An author will be free to submit an experimental report or comment to any editor of the journal who will have the authority to accept or reject the paper. If the paper is rejected the author is free to submit it to a second editor. Acceptance of a paper should be on the basis of whether the author has achieved a significant effect on the behavior of an individual which can be ascribed to an experimental condition and that this result would be of interest to the subscribers of the journal or should be preserved in libraries. Since the basis for selection of the paper is at such a basic level no comment need by made by an editor in rejecting a paper. The rights of the author are safeguarded in that he is still free to submit the paper to a second or third editor. The quality of an experimental report should be the sole responsibility of the author. The editor's opinion as to clarity of expression, method of presentation of data and interpretation of findings should not be a factor in the acceptance of the paper. These matters are the responsibility of the author and allowing an editor to coerce them provides a potential control of the behavior of the author by the editor, which in the long run will interfere with original research and thinking. Suggestions for improvements can and should be made to the author by the editor but the disposition of these is entirely at the discretion of the author. These safeguards will undoubtedly produce some papers which are not clearly written or of no interest to some readers. These disadvantages must be weighed against the deleterious long term effects of absolute editorial power. In most cases authors will be disposed to examine carefully the suggestions of the editor, since it is clearly to the best interest of the author.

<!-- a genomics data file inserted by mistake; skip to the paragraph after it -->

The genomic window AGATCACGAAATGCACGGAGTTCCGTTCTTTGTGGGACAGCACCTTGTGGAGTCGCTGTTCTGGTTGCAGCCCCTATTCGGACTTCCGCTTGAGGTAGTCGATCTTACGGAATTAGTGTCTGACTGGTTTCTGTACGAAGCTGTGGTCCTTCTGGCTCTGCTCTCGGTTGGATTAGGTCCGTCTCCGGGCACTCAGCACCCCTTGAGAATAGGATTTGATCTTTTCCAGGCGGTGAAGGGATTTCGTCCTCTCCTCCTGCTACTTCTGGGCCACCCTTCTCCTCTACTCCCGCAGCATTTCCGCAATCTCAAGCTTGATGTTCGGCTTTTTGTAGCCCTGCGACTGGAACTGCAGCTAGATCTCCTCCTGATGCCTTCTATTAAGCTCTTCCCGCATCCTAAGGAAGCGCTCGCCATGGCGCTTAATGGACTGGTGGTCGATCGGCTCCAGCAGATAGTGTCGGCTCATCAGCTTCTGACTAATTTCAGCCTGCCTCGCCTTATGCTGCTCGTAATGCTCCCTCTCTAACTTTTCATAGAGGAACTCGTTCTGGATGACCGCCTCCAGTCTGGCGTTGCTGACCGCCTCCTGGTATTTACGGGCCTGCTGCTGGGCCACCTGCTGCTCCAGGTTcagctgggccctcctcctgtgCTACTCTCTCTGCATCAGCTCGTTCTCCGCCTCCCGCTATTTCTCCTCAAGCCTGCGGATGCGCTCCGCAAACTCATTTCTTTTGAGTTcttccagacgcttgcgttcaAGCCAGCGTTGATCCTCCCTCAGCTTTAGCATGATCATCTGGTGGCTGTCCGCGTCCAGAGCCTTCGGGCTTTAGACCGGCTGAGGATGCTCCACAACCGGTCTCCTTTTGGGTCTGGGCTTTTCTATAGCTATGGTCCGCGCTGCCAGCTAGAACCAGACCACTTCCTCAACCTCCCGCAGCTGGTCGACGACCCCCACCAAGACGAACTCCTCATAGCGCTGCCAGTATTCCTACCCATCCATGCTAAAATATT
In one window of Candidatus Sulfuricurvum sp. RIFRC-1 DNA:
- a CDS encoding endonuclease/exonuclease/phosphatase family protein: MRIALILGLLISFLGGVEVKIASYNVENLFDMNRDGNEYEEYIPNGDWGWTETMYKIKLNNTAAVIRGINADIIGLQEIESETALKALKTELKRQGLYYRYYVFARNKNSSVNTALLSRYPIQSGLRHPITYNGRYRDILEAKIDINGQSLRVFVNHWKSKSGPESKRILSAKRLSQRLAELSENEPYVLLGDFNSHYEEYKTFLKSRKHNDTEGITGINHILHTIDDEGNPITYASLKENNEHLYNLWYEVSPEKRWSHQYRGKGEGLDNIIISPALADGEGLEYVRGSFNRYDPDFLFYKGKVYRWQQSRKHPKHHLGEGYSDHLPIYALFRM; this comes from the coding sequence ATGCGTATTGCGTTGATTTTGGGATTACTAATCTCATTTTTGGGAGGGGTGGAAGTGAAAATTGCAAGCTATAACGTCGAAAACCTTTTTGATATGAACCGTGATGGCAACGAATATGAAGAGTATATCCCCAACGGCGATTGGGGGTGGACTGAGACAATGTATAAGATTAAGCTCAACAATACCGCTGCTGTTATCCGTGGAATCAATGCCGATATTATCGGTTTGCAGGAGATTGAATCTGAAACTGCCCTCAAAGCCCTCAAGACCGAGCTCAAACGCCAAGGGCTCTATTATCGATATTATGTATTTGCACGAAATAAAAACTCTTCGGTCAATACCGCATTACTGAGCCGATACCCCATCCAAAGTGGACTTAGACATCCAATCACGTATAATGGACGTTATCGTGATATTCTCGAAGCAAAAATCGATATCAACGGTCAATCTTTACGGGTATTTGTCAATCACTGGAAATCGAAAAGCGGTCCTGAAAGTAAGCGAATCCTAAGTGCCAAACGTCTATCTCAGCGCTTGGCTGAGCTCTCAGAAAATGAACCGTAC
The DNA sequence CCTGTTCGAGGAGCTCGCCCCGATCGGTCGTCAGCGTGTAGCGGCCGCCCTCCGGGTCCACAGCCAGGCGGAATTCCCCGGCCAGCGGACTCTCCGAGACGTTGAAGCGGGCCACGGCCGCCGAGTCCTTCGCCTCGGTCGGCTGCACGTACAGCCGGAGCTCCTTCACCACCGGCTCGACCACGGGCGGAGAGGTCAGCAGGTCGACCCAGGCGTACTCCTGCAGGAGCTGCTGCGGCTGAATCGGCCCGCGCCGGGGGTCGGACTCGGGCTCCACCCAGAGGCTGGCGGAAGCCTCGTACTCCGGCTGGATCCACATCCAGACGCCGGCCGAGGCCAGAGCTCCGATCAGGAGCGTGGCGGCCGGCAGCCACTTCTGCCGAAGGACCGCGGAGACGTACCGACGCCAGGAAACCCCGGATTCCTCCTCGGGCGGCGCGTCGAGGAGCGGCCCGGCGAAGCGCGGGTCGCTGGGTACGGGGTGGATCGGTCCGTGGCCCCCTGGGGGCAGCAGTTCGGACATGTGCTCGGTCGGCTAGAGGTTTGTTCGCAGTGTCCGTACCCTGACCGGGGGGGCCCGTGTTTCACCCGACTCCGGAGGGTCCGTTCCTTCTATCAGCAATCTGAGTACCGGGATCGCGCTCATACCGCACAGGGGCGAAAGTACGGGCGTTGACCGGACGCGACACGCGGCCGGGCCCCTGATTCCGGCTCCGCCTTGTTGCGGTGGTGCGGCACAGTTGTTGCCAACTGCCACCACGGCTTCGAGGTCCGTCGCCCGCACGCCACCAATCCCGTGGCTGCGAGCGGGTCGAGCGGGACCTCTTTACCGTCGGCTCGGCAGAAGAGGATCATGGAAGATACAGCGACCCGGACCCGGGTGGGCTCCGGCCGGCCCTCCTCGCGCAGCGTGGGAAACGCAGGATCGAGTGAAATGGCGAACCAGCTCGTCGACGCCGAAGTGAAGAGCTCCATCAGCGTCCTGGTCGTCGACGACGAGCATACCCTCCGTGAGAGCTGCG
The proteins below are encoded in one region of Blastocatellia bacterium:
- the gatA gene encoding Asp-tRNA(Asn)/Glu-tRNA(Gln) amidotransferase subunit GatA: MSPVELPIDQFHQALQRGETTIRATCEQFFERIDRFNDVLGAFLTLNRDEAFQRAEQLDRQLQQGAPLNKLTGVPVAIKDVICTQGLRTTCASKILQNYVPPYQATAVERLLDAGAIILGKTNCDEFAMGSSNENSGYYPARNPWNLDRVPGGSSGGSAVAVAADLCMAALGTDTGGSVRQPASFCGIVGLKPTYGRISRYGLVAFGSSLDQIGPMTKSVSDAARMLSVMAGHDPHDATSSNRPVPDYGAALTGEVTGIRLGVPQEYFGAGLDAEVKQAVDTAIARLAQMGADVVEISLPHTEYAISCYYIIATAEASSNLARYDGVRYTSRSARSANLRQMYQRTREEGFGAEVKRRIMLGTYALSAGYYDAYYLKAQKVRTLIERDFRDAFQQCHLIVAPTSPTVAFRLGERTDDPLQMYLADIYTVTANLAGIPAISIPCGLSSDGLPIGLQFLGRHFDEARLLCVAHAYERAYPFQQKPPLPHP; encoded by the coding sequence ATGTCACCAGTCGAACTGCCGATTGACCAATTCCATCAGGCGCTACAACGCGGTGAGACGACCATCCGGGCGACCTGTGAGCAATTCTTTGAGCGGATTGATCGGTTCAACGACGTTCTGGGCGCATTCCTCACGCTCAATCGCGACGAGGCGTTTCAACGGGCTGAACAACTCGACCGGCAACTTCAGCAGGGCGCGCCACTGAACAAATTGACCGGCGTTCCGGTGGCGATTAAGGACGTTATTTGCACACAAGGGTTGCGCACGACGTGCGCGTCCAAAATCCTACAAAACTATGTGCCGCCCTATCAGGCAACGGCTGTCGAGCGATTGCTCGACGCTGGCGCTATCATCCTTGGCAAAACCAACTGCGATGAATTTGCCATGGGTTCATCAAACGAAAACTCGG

Since an editor's comments would be accompanied by an acceptance of the paper, the author's disposition to them would not be colored by an implicit threat to the acceptance of the paper.

Some control over the quality of papers would be gained by printing a brief critique following each printed paper. The critique would be written by editors in turn other than the editor accepting the paper.